For several days now, spring seems to have arrived, the birds burst into endless melodious songs, the lizards dare to leave their dens as the temperature rises, while butterflies and bees are seen among the flowers looking for those with the most succulent nectar. Indeed, nature has exploded in a magnificent variety of colours and sounds.
Our vines have been “crying” for some time now and even some with gorged buds begin to sprout and we can see calendula (marigold) formations between the rows of the vines. Fennel bushes are starting to appear on the steep slopes of the vineyard too.
As we approach the gully next to a family of oak trees, we are met with the striking yellow of the daffodils in the field. Where lies our centenary carignan (Planted in 1912), one can see the linaria and next to them – on a rocky and abrupt peak – pink spots as the thyme is starting to grow, forming an interesting community with moss and lichens.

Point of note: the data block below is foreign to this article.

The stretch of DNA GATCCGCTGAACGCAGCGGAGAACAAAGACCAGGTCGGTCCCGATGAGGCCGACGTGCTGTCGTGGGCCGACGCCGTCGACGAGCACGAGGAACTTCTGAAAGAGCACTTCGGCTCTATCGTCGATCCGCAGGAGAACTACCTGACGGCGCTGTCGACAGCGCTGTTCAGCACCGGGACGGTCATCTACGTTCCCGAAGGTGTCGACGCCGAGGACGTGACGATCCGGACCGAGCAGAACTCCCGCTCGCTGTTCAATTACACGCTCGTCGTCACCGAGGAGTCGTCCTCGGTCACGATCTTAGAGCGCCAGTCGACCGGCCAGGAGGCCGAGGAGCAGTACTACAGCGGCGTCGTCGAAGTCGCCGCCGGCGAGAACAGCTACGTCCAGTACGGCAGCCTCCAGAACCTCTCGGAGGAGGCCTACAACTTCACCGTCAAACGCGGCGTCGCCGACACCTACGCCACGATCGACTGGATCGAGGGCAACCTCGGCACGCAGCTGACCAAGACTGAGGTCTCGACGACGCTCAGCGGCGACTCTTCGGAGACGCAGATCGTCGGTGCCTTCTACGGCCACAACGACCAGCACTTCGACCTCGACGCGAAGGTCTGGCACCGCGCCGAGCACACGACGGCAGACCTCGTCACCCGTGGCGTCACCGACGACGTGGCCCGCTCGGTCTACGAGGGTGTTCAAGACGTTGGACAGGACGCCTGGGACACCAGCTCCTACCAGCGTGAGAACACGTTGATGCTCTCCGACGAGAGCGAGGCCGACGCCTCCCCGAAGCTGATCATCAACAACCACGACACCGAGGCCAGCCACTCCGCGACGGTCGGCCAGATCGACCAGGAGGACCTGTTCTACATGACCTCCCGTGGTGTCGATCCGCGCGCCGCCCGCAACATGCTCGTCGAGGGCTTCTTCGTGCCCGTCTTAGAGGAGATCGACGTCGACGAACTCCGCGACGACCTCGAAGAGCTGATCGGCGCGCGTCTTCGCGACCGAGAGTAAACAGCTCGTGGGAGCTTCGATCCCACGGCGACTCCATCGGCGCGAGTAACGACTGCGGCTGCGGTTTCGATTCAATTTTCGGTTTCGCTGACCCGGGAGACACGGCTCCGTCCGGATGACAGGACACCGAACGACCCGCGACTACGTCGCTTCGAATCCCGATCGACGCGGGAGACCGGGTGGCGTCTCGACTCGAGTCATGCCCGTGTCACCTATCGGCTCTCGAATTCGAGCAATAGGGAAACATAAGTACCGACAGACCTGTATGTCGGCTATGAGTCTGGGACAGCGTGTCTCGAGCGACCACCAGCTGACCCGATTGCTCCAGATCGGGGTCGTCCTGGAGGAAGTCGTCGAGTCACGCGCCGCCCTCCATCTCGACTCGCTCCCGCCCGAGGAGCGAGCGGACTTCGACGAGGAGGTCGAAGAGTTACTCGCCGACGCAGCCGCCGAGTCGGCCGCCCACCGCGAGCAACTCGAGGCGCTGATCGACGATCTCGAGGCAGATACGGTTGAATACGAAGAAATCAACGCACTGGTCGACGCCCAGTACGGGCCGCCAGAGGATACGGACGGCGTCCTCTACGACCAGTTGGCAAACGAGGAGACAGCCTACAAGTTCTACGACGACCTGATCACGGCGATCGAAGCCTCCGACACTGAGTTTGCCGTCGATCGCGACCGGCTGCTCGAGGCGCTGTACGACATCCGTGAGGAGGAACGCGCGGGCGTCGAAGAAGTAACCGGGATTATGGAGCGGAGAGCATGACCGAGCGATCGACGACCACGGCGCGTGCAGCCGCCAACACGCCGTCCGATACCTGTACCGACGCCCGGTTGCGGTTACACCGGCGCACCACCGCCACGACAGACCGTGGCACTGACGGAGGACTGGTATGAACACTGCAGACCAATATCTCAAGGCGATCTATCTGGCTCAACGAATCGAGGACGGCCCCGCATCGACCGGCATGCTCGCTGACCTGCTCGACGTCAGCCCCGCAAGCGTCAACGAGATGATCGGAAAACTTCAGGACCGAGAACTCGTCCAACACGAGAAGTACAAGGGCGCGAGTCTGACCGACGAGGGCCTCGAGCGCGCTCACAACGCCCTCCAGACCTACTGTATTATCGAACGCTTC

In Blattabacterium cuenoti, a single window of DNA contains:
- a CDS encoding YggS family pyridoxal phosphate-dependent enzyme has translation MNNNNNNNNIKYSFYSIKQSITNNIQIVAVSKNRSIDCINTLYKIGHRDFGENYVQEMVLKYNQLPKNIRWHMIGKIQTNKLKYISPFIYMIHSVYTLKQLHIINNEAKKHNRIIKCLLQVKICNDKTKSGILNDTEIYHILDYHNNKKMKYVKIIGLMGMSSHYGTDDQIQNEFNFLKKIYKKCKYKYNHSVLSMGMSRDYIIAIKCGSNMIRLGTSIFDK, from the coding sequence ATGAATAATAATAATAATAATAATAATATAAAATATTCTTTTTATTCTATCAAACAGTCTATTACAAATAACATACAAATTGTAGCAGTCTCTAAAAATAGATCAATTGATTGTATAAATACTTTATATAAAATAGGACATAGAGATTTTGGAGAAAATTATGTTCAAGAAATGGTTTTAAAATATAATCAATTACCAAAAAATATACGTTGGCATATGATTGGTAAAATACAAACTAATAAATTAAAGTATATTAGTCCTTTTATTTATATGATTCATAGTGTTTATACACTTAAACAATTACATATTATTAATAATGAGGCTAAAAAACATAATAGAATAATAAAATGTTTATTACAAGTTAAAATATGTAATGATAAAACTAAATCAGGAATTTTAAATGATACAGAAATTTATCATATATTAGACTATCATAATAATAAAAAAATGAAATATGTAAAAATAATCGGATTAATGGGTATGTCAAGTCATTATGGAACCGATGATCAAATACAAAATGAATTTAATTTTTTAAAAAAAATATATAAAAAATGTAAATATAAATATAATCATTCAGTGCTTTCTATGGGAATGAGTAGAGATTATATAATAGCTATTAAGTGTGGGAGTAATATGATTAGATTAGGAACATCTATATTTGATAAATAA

All this variety of plants must be maintained by applying appropriate agricultural measures, such as minimum and shallow tillage, removing weeds and keeping distances between the plants.
All the mentioned species have an important function in the ecological balance: they maintain the soil moisture, their roots work at different depths activating the soil microorganisms but also, when they die, they will generate nutrients and other elements that will fix the nitrogen that lies underground.
As we can see, the flora that lives in our land indicates the path that we must follow. It is vital to maintain perfect harmony with the environment as, ultimately, the way in which we treat our land will be reflected in the taste of the wines that our “terroir” produces.
Fig.1 Thyme Fig.2 Arvejón
Fig.3 Caléndula Fig.4 Chupamieles